Wednesday, 12 July 2017

Notes from a small(ish) island #3: back in the trenches

We’re back on Holy Island- Lindisfarne for a new season of excavation. It’s been a funny old week for anyone interested in early medieval monastic archaeology in Northern Britain. First, another team working on the island as part of the HLF Peregrini project uncovered what is clearly an early medieval church on the nearby Heugh, overlooking our trenches. Then, yesterday the Iona research team at Glasgow announced the results of a suite of C14 dates that placed a small wattle hut excavated at a location on the island traditionally associated with Columba as more or less exactly contemporary with him. So, no pressure there then…
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I blogged last year about the inevitable pressures (external and internal) to find something of significance on an excavation like ours. This year it’s different, last year we identified clear early medieval remains and now we’re focussing in on the most productive area. So, in one respect we’re off the hook- we know there are going to features of the date we’d like. However, these other discoveries have not surprisingly upped the ante for us, and now there is an element of professional pride at play, which is of course, a silly reaction, but not one that can be ducked. As we started opening our new, larger and more ambitious trenches, there was as much nerves as last year.

The area we are looking at this year is an expanded area encompassing the trench where last year we found several fragments of Anglo-Saxon sculpture as well as lots of disarticulated human bone, which when dated gave an early medieval date. Towards the end of the dig, having removed areas of rubble we also identified a series of small stone features, which we took to be stone-lined graves. Indeed, there were traces of a skull visible at the ‘head’ end of one of them. However, we didn’t have time to excavate them.

We’ve now opened a larger area, and already last year’s interpretations are being challenged by new data. First, our possible stone-lined graves are looking less grave like. They seem to be too long, and interesting there are hints that some of these stone settings may extend some distance with some stone linears visible in one half of our two-part trench seemingly aligned on our ‘graves’ which lie on the other side of the baulk. Are these something structural rather than graves? Or is it just a case of several graves on exactly the same alignment? Too soon to say. Certainly, more generally there are a number of stone ‘settings’ (lots of use of quote marks here) which are on the same orientation. However, there is nothing we can currently see that I can, hand-on-heart, point at and say with certainty that it is a grave. We also seem to have other possible stone settings on a slightly different alignment. These look to be slightly structurally different – perhaps dry-stone walling (although that is speculative in the extreme at this stage). Do the different alignments imply some kind of phasing? Possibly, sites such as this often go through multiple phases of functionally different activities.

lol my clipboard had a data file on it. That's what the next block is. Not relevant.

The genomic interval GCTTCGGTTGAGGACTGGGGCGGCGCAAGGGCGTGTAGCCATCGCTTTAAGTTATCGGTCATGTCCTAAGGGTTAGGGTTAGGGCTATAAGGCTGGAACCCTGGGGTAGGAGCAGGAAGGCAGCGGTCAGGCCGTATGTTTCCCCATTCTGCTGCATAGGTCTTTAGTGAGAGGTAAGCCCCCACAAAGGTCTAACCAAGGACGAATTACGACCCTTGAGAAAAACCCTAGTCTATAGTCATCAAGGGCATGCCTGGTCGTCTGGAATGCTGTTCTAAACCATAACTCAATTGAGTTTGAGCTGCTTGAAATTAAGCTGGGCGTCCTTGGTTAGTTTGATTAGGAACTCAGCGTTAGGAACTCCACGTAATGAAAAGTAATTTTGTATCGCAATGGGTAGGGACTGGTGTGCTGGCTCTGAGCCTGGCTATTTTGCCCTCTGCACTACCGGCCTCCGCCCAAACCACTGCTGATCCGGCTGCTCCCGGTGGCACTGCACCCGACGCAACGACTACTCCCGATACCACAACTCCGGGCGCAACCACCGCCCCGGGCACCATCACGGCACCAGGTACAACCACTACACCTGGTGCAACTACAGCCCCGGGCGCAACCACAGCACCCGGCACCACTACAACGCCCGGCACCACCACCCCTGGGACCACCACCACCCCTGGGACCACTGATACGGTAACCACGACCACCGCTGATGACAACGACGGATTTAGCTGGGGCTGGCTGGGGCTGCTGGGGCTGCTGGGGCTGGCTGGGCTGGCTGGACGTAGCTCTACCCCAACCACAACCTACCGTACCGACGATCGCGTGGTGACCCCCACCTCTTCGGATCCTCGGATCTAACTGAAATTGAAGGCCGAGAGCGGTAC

We’ve got two other interesting features. First, we’ve a discrete, and not insubstantial, assemblage of charnel or disarticulated human bone fragments. We’ve not looked at it in detail yet, but there seem to be bones from several individuals here including limbs and at least one skull element. We’ve found human bone scattered across the site previously, but this is the first clearly deliberate deposit. It’s not quite clear whether it is in a deliberate cut or pit yet. Nonetheless, the material does seem to have been placed in a very discrete area. Presumably the bone is also early medieval, but the date of the gathering together and placing of this material is not clear yet.

Finally, we do see to have a possible small rectilinear stone feature in the north-west corner of the trench. It’s only scatters of rubble and one or two larger stones, but on the well-attested two-stones-in-a-line-make-a-wall-and-three-stones-make-a-building principal, it might be structural. It’s not large, although it may well extend beyond our trench edges. At this point my only observation would be that it shares an alignment and orientation with the parish and priory churches. Just saying…

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